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This is from "Calculus Made Easy", Exercises 10, problem 5, on page 137.

I've taken the derivative and reduced it to:

$$2x^3 + 3x^2 + 3x + 1 = 0$$

But I'm lost on finding the roots of a cubic.

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    $\begingroup$ Your derivative is wrong. $\endgroup$
    – Martin R
    Commented Aug 3, 2019 at 17:14
  • $\begingroup$ Your derivative is incorrect. Write the function in the form $y = 3(x^2 + x + 1)^{-1}$, then take the derivative. $\endgroup$ Commented Aug 3, 2019 at 17:14
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    $\begingroup$ I suggest you complete the square for $p(x)=x^2+x+1$ and look at that expression to see what can be done. When is $p(x)$ minimal and what does it do for $1/p(x)$? $\endgroup$
    – mf67
    Commented Aug 3, 2019 at 17:15
  • $\begingroup$ Woop, I think I see my mistake. $\endgroup$
    – Mike
    Commented Aug 3, 2019 at 17:28
  • $\begingroup$ Yep, when I correctly differentiate I get $x = -\frac{1}{2}$, which is correct. $\endgroup$
    – Mike
    Commented Aug 3, 2019 at 17:32

2 Answers 2

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It is not good to use derivatives everywhere ! Here in this problem we can use the fact that $ x^{2}+x+1 = (x+ \frac {1}{2})^{2} + \frac {3}{4} $ and we can see that it is positive for all $ x $ belonging to the real number system. Hence maxima will be attained when the denominator is the minimum which can be attained only when $ x = \frac {-1}{2} $ you can work for the minima to in a similiar manner it would turn out that you can find infimum=0 but there is no exact minimum.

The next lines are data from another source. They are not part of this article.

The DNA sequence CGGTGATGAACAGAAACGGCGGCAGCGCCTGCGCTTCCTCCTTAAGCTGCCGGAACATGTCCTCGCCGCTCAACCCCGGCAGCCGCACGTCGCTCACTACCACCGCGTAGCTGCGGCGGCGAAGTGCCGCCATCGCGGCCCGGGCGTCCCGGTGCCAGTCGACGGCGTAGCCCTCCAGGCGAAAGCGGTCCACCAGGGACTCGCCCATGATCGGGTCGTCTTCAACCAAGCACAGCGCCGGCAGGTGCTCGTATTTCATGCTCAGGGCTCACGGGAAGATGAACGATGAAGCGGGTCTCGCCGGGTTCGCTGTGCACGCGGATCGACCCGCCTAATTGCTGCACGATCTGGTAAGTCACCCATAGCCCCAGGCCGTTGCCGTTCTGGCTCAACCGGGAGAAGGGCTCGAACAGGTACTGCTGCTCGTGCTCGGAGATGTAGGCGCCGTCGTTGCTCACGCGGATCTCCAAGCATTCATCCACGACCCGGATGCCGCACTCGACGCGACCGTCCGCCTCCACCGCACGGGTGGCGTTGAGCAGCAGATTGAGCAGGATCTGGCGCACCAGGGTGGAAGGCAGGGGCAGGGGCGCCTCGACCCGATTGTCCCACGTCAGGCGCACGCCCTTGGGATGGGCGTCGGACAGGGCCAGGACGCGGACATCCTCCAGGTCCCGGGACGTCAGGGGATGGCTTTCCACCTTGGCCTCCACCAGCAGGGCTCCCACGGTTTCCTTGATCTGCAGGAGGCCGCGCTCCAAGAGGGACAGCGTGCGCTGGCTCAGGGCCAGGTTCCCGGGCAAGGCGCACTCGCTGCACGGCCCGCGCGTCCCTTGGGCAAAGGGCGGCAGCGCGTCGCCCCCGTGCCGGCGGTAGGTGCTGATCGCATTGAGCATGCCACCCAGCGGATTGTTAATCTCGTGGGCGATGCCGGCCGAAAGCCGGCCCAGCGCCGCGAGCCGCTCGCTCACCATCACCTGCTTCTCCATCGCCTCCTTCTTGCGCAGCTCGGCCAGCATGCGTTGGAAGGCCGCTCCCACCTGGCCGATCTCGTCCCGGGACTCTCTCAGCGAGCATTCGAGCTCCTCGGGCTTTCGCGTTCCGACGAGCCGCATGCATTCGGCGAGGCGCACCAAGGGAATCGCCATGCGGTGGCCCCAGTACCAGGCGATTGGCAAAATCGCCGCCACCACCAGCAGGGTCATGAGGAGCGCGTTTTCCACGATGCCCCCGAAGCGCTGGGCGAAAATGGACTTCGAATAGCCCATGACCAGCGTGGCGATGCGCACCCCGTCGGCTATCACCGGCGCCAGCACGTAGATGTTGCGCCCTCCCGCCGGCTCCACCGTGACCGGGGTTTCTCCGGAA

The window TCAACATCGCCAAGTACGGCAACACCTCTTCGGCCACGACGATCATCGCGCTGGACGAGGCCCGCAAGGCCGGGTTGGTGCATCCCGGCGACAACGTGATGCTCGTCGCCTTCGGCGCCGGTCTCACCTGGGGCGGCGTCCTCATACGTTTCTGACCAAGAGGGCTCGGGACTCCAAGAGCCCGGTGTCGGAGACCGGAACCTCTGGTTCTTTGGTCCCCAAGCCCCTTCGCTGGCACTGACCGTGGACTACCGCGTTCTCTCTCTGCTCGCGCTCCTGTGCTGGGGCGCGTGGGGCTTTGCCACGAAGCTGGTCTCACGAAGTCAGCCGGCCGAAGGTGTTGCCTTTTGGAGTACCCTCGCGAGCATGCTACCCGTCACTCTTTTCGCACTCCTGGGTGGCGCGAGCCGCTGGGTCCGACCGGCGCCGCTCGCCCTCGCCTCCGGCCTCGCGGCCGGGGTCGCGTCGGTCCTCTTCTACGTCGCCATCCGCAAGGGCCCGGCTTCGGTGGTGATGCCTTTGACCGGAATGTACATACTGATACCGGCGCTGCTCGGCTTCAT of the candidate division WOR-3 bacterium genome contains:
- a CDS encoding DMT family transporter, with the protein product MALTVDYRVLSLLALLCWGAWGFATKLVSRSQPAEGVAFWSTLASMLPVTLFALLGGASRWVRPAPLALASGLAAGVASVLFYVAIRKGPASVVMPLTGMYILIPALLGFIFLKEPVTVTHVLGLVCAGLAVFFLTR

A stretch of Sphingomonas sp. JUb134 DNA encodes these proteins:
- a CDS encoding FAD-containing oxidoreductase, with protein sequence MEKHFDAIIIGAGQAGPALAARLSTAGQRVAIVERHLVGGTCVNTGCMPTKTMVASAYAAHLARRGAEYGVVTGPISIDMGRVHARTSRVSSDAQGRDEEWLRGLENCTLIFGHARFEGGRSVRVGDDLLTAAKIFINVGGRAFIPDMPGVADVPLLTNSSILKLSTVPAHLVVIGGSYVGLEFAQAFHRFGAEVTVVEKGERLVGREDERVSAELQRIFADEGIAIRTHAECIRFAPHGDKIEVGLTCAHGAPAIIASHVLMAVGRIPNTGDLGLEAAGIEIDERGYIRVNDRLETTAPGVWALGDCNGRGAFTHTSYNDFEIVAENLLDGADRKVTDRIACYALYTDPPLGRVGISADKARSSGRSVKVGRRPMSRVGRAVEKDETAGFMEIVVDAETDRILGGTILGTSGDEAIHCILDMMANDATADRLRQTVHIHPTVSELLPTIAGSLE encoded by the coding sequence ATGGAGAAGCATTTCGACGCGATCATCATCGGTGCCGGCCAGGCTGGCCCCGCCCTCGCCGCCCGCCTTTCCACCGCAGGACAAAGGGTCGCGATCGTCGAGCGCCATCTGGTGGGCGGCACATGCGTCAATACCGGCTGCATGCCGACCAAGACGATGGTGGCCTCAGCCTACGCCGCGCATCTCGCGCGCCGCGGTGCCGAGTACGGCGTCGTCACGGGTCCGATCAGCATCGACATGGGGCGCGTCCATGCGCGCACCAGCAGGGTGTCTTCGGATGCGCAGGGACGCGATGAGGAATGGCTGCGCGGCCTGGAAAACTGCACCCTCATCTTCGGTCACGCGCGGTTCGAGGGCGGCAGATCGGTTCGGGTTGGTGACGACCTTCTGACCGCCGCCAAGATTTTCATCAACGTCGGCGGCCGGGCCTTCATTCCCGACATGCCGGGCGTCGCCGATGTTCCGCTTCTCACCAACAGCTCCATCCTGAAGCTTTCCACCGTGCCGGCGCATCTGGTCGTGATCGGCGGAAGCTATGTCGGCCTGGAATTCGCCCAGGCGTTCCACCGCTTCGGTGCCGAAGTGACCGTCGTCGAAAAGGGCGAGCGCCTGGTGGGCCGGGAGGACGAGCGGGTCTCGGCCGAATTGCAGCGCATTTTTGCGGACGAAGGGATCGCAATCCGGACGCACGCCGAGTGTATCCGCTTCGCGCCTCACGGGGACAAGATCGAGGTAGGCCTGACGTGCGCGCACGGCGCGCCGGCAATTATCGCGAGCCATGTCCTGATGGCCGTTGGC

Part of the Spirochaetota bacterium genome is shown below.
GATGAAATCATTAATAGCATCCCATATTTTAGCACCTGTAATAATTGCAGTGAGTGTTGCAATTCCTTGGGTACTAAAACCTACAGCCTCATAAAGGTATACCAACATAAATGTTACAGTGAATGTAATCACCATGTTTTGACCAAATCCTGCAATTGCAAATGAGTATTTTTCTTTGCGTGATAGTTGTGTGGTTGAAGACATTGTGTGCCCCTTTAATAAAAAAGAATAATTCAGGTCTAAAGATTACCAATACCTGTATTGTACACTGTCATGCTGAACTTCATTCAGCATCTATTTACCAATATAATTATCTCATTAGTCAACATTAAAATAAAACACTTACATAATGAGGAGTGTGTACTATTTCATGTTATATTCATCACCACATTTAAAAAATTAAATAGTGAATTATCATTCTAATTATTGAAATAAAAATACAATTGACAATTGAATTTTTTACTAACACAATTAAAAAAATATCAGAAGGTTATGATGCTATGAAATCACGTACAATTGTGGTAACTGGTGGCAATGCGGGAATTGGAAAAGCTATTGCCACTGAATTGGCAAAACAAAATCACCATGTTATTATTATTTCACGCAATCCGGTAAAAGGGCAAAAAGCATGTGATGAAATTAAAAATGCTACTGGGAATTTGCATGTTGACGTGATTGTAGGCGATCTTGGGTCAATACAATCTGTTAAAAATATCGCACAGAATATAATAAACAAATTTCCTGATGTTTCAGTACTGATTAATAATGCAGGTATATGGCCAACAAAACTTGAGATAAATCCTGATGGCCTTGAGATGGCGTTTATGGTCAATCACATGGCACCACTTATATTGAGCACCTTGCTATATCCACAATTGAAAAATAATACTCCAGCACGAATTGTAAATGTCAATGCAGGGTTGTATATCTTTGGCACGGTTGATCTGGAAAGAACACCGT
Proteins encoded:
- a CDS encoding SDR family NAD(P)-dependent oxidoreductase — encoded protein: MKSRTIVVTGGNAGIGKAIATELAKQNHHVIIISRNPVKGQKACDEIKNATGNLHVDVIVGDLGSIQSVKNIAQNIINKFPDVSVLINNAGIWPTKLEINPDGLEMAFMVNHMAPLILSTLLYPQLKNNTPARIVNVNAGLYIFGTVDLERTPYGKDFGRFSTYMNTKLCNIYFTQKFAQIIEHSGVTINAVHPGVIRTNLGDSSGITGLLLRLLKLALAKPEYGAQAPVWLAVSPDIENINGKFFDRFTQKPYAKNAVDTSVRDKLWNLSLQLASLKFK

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  • $\begingroup$ This answer confuses me, as I don't see how you achieved the right half of the equation. $\endgroup$
    – Mike
    Commented Aug 3, 2019 at 17:36
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    $\begingroup$ I didn't get you 😂? What is there to understand I used $ \frac {1}{4} + \frac {3}{4} =1 $ and assumed you know expansion of $ (a+b)² $ $\endgroup$
    – 28ADY0901
    Commented Aug 3, 2019 at 21:29
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    $\begingroup$ Okay, I see it now. Thanks. $\endgroup$
    – Mike
    Commented Aug 5, 2019 at 1:48
  • $\begingroup$ Your welcome bro! $\endgroup$
    – 28ADY0901
    Commented Aug 5, 2019 at 2:18
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Hint. I'm giving you the derivative and let the rest for you. With the chain rule, one has

$$\left ( \frac{3}{x^2 + x + 1} \right)' = \big ( 3 (x^2 + x + 1)^{-1} \big )' = - 3 (x^2 + x + 1)^{-2} \cdot (2x + 1) = - \frac{3 (2x + 1)}{(x^2 + x + 1)^2}.$$

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  • $\begingroup$ Yeah, I messed up on the derivative by not reducing the -1 exponent to -2. $\endgroup$
    – Mike
    Commented Aug 3, 2019 at 17:29

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